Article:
John Glenn, the First American Astronaut to Orbit Earth, Has Died at 95

A Simple Click Really Helps

John Glenn, the first American to orbit Earth and, later, the oldest human to leave the planet, died on December 8, 2016. He was 95 years old.

In 1962, Glenn became the face of American technological triumph. NASA rocketed him upward in a vessel that looked more like a spotlight bulb than a space capsule, not sure that he would make it back. But they knew they had to try, and that this was the time.

While evolved humans now think of space exploration as an international, uniting endeavor, Glenn took flight in a nationalistic, cold-warring time in US history. The Soviet Union had launched Sputnik five years before, in 1957. Its loudspeaker-broadcasted beep echoed through the halls of schools across America and the living rooms of citizens who just wanted their country to also go to space. That same year, the Soviet space agency sent up a dog-stronaut, and soon, humans Yuri Gagarin and Gherman S. Titov had pushed beyond Earth’s atmosphere.

The United States—anxious, excited, threatened, jealous—was stuck on Earth, with no voyages under its belt. And then came John Glenn, a little ol’ guy from the Midwest, who strapped himself into the Friendship 7 capsule, sat still while fire and fuel combatted gravity, and said goodbye to Earth for a few hours. The “Hello, welcome back” that he received was one for a national hero, who had shown Americans that Americans didn’t have to be stuck on this planet, and they no longer had to feel afraid of being left behind.

An Explorer Is Born

Born July 18, 1921, in Cambridge, Ohio, Glenn studied engineering at Muskingum College, alongside his wife-to-be Annie, in the same town where they both grew up. But Glenn took his first small steps toward space in college, in 1941, when he got his pilot’s license. By 1943, fired up by the Pearl Harbor bombing, he had gone through the Naval Aviation Cadet Program and become an official member of the Marine Corps.

During World War II, he flew 59 combat missions. But it was after flying through the Korean War that Glenn became an explorer: He enrolled in the Navy’s Test Pilot School, to learn how to break in new aircraft, push their operational envelopes as well as his own. It’s a decision that would later lead NASA to pick him and his calm steadiness in scary situations for their first forays into space.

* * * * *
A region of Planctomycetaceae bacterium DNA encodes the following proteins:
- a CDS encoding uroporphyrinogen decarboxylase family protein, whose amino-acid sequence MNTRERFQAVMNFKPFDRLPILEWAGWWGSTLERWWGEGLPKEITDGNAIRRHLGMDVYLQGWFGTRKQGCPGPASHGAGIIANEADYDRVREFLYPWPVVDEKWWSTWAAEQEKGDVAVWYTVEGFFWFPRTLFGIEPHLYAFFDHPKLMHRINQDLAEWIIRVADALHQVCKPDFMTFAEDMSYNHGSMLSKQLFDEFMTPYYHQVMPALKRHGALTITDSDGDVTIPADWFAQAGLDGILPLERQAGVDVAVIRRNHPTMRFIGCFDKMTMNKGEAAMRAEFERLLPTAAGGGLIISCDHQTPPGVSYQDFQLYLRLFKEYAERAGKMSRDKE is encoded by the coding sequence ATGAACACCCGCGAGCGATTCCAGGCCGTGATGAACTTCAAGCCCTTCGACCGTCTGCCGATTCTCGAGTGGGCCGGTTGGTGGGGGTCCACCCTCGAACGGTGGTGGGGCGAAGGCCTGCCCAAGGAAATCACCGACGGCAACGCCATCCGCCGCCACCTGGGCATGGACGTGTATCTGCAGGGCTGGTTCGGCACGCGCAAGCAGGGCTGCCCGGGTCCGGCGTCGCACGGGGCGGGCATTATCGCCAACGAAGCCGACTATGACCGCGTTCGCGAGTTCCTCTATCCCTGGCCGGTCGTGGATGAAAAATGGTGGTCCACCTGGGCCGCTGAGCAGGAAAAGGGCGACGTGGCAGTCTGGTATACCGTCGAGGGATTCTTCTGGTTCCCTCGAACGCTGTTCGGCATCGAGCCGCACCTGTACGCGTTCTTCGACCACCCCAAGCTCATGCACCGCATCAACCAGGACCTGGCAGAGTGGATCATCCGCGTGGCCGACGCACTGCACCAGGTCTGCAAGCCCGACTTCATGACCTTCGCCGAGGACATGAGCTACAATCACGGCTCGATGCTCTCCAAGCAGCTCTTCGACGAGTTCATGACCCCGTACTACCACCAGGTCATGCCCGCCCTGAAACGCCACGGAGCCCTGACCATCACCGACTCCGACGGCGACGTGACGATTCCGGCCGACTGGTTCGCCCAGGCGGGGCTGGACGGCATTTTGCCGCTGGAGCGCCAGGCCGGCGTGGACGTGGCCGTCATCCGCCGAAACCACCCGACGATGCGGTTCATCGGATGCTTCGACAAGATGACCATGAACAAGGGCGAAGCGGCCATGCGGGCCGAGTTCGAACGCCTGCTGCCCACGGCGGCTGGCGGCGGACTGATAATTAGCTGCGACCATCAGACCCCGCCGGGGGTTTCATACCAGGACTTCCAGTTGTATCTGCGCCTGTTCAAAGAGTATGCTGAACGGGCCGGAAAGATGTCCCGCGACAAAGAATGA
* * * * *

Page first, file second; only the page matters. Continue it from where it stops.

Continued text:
In 1959, NASA—a new organization, meant to chase the Soviets in space—was on the hunt for the nation’s first astronauts. The agency was looking for people exactly like Glenn, who could fly fast aircraft in risky situations. And so it was no surprise that NASA selected Glenn—known to peers as “Old Magnet Ass” for his penchant for attracting flak, and to the military at large for his three-hour, 23-minute “Project Bullet” flight across the country—to be one of the Mercury Seven. This group would go to, or at least near, space, for the first time in US history. While it was just speculative fiction at the time, Glenn would go on to spend more than 218 hours beyond Earth’s surly bonds.

His first trip—“the greatest American ride since Paul Revere,” according to a New York Times article—happened on February 20, 1962, on a Mercury mission that sent the Friendship 7 spacecraft into orbit. This was the first craft—and Glenn was the first American—to travel around (and around and around) Earth. During his three-ellipse trip, he became the first American to see Earth for what it is—a planet, perched in space. He reached 17,500 miles per hour and spent almost five hours in orbit. At a press conference at the time, Glenn joked, “I got in on this project because it was probably the nearest to heaven I’ll ever get, and I wanted to make the most of it.”